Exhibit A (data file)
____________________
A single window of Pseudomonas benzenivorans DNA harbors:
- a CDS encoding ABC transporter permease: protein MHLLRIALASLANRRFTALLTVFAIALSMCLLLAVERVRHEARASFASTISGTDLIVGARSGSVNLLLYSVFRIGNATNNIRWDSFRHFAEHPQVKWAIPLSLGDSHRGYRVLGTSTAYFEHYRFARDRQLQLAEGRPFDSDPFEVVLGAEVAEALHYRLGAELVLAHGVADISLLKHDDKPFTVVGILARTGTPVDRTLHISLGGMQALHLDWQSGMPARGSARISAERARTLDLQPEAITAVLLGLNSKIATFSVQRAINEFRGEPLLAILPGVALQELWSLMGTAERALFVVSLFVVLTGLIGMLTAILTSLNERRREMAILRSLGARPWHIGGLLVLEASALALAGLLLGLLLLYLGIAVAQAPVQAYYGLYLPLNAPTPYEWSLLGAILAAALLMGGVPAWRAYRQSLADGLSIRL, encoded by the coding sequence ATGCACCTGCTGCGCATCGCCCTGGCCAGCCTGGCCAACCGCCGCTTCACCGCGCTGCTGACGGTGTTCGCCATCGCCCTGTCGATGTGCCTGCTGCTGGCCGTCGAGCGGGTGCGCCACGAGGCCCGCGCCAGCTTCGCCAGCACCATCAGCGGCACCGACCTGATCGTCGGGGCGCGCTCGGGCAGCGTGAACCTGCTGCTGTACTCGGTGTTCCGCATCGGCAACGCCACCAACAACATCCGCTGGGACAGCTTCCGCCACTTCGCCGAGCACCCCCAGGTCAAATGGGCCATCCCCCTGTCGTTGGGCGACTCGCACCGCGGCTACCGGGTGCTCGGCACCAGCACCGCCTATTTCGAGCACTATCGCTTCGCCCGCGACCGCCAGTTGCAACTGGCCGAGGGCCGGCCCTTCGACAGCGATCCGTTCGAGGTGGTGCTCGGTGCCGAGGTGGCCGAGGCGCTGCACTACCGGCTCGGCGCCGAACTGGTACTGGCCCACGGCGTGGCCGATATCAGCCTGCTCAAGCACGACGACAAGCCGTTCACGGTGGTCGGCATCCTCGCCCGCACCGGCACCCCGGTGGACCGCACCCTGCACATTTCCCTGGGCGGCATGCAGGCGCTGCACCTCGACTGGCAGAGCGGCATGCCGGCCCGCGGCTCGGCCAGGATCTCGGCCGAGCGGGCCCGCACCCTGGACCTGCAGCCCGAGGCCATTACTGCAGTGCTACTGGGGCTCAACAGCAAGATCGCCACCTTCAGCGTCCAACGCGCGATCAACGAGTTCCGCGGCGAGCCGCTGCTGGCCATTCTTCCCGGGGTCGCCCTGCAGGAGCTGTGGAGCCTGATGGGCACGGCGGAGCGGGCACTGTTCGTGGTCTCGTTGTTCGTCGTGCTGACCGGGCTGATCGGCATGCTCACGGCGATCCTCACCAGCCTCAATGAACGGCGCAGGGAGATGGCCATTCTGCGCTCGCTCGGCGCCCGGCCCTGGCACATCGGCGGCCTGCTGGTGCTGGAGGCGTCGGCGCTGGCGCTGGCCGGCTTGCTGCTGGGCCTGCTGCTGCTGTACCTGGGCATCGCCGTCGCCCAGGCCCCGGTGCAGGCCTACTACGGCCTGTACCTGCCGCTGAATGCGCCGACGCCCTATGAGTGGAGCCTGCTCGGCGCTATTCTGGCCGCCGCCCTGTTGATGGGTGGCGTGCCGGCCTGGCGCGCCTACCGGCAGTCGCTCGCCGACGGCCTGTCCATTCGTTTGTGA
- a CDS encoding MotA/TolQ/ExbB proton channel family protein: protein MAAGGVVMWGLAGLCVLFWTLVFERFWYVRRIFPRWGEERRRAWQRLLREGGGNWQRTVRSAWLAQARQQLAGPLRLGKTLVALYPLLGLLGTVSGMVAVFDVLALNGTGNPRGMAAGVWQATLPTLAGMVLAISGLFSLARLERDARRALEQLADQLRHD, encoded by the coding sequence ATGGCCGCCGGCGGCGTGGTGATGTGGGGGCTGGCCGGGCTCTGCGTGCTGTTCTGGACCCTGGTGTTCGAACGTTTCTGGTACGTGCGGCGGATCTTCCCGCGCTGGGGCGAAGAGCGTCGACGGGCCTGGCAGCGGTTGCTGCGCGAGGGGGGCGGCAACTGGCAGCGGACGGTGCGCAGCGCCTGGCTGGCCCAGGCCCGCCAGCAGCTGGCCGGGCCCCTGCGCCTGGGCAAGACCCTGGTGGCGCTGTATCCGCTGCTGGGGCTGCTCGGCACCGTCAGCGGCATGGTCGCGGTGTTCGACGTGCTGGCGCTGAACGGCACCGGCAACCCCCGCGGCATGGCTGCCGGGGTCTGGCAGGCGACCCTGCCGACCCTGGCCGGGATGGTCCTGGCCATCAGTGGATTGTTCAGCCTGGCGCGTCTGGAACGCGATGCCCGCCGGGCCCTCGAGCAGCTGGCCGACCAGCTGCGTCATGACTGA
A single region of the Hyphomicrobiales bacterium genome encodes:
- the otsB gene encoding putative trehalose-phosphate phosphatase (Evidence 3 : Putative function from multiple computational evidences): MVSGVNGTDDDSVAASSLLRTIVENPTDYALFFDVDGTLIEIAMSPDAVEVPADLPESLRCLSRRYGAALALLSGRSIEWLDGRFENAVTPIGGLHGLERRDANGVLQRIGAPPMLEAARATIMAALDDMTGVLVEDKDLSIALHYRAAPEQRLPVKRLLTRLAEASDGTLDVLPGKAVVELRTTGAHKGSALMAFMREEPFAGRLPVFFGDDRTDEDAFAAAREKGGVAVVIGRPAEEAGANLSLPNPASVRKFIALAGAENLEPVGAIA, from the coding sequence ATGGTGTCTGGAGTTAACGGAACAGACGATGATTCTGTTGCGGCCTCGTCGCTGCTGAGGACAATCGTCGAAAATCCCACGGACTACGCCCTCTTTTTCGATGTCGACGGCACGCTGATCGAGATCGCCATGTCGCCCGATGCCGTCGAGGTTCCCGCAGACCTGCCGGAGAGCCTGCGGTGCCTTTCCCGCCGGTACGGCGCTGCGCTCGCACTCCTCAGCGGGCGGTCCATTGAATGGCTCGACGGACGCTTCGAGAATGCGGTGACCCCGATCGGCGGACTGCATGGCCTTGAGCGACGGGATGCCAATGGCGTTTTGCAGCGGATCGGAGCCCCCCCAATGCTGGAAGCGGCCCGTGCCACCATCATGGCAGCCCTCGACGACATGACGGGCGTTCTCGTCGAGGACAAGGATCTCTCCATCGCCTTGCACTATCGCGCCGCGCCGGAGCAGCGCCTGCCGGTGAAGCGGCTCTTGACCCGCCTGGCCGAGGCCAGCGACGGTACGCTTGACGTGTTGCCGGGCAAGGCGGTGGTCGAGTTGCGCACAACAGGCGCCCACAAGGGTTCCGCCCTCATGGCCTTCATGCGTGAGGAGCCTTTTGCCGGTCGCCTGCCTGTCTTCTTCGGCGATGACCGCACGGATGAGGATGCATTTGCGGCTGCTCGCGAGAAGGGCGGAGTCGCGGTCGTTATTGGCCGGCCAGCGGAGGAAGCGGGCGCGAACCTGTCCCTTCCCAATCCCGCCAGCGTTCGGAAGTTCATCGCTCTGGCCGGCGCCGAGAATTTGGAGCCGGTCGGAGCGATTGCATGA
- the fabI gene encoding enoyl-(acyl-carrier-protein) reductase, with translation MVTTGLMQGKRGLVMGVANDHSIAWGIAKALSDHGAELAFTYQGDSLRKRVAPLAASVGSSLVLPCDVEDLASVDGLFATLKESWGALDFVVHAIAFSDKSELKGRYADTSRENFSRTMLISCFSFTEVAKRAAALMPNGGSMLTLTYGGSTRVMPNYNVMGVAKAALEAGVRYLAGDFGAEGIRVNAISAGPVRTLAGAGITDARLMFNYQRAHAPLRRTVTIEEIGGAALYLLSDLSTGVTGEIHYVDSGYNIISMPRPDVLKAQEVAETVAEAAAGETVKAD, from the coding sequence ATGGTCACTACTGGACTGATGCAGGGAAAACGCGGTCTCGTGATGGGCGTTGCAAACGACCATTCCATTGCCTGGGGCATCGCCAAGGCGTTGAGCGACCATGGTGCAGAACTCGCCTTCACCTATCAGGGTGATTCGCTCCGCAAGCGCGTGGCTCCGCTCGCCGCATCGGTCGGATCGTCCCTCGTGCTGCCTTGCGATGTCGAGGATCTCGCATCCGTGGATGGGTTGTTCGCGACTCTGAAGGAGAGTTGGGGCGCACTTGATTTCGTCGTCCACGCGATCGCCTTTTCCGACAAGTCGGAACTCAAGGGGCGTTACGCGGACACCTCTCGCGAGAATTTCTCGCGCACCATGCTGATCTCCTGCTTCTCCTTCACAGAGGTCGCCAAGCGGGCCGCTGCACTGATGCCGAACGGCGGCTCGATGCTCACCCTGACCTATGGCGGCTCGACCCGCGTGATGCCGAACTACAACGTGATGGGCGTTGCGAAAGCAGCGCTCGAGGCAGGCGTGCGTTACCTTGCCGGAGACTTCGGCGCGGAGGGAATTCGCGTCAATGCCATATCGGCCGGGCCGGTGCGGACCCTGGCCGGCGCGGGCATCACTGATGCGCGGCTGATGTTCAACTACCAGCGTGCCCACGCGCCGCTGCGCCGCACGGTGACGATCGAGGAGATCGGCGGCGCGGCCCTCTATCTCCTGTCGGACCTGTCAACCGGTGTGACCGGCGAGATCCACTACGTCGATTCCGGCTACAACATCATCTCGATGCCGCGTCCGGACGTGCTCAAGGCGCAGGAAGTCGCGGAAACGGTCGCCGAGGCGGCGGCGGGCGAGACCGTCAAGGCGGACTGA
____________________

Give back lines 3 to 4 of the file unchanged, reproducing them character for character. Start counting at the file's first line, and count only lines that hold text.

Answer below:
- a CDS encoding MotA/TolQ/ExbB proton channel family protein: protein MAAGGVVMWGLAGLCVLFWTLVFERFWYVRRIFPRWGEERRRAWQRLLREGGGNWQRTVRSAWLAQARQQLAGPLRLGKTLVALYPLLGLLGTVSGMVAVFDVLALNGTGNPRGMAAGVWQATLPTLAGMVLAISGLFSLARLERDARRALEQLADQLRHD, encoded by the coding sequence ATGGCCGCCGGCGGCGTGGTGATGTGGGGGCTGGCCGGGCTCTGCGTGCTGTTCTGGACCCTGGTGTTCGAACGTTTCTGGTACGTGCGGCGGATCTTCCCGCGCTGGGGCGAAGAGCGTCGACGGGCCTGGCAGCGGTTGCTGCGCGAGGGGGGCGGCAACTGGCAGCGGACGGTGCGCAGCGCCTGGCTGGCCCAGGCCCGCCAGCAGCTGGCCGGGCCCCTGCGCCTGGGCAAGACCCTGGTGGCGCTGTATCCGCTGCTGGGGCTGCTCGGCACCGTCAGCGGCATGGTCGCGGTGTTCGACGTGCTGGCGCTGAACGGCACCGGCAACCCCCGCGGCATGGCTGCCGGGGTCTGGCAGGCGACCCTGCCGACCCTGGCCGGGATGGTCCTGGCCATCAGTGGATTGTTCAGCCTGGCGCGTCTGGAACGCGATGCCCGCCGGGCCCTCGAGCAGCTGGCCGACCAGCTGCGTCATGACTGA
A single region of the Hyphomicrobiales bacterium genome encodes: